NEW YORK (Reuters) - It has to be one of the toughest jobs around - trying to sell U.S. businesses on the investment potential of one of the poorest nations on Earth, a country battered by Islamist militants who bomb, assassinate and kidnap.
Yet it is a job U.S. Ambassador to Yemen Gerald Feierstein is taking on by leading a delegation of 10 Yemeni businessmen on a 10-day, five-city tour of the United States.
“We think there are great opportunities. There’s money to be made investing in Yemen,” Feierstein, a career diplomat, said on Thursday. This is the first time the U.S. Embassy in Sanaa has organized a Yemeni business delegation to visit U.S. companies.
Just last week masked gunmen fatally shot a Yemeni who worked in the security office of the U.S. Embassy, leaving behind a wife and seven children. A month ago the embassy was stormed by protesters angry about an anti-Islam film made in California.
The task of promoting Yemen seems daunting and could draw a parallel to the 2011 film “Salmon Fishing in the Yemen,” starring Ewan McGregor as a fisheries expert hired by an eccentric sheik to bring fly-fishing to the parched land. Still, the Yemeni business executives, who arrived in New York on Wednesday, presented an upbeat image of their nation.
”The overall situation in Yemen is improving,“ said Fathi Abdulwasa Hayel Saeed, chairman of the Yemeni Businessmen Club. ”Yes, there are challenges. Yes, there are security issues but Yemen is such a virgin country where there are a lot of opportunities to do business.
“I think a lot of American companies have been shy from coming to Yemen, while other nationalities like from Europe and Southeast Asia have been coming to Yemen even in the difficult times,” Saeed said.
Their itinerary also takes them to Kansas City, Houston, Washington, D.C., and San Francisco.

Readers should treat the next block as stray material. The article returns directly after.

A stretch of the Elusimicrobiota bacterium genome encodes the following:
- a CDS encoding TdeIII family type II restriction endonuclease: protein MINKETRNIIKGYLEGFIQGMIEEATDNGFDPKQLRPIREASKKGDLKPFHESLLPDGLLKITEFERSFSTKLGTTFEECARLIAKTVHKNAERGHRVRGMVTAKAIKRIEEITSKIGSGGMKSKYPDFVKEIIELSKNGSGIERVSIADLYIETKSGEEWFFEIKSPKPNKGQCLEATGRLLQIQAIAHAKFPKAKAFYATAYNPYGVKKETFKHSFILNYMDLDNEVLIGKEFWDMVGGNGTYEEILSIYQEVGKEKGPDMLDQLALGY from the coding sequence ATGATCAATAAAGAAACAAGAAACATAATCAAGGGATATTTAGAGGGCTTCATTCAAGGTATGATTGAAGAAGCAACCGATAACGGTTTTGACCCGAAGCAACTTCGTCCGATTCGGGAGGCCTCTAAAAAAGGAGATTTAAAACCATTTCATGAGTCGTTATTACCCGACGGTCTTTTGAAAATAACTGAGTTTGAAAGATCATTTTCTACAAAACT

‘YEMEN NEEDS POWER’
The executives come from the construction, pharmaceuticals, medical and technology industries. However, much of the discussion focused on developing clean water, a precious commodity in the dry Arabian peninsula landscape, as well as renewable energy such as wind and solar power.
“Yemen needs power to grow the economy,” said Wael Zokari, chief executive officer of Griffin International, the technology arm of conglomerate Griffin Group.
“The technology we need comes from the United States,” he said.
Yemen produces less than half the electricity it needs now, let alone for the infrastructure it wants to build to grow an economy that contracted 10.5 percent in 2011 to under $29 billion.
The International Monetary Fund estimates 40 percent of the population lives on less than $2 a day and earlier this month forecast economic contraction of 1.9 percent for this year.
However, in September nearly $8 billion in international donor pledges were collected to help support the government’s budget, which is under severe strains because of frequent attacks on its oil pipelines.
According to Feierstein, there is a misperception that Yemen’s oil and gas production is “going to run dry over the next few years.”
He said oil companies, including major U.S. producers, are interested in taking another look at the country because much of it has never been explored. A survey by Houston-based oil and gas consultant Knowledge Reservoir is under way to calculate more accurately its gas reserves, a U.S. State Department official traveling with the delegation said.
The storming of the U.S. Embassy in Sanaa occurred in conjunction with the violence on September 11 in Libya in which the U.S. ambassador to Libya, another diplomat and two U.S. security men were killed in an attack on the consulate in Benghazi.
Asked if he has enough support on security in Yemen, Feierstein responded: ”Yes. Absolutely. I would say specifically that the support we have gotten from Washington, the State Department, from (U.S.) Central Command, the White House, which oversees or certainly watches these things, has been outstanding.
“There’s never been a time where we came and asked for support where the support wasn’t forthcoming.”
Yemen still is rattled by violence, often claimed by al Qaeda in the Arabian Peninsula (AQAP), and U.S.-led drone attacks on militants. But the executives highlighted a political transition that is holding despite militancy, while international donors have pledged billions of dollars to help rebuild the country.
In February, Abd-Rabbu Mansour Hadi, the sole candidate to replaced Ali Abdullah Saleh, was sworn into office. Saleh ruled Yemen for three decades with an iron fist but was pushed out by months of street protests sparked by the Arab Spring.
The hope among the executives, the U.S.-backed government, and Washington is that much like McGregor’s fictional movie character, who saw his project blown up by local militants, they, like the salmon, will survive.
Editing by Bill Trott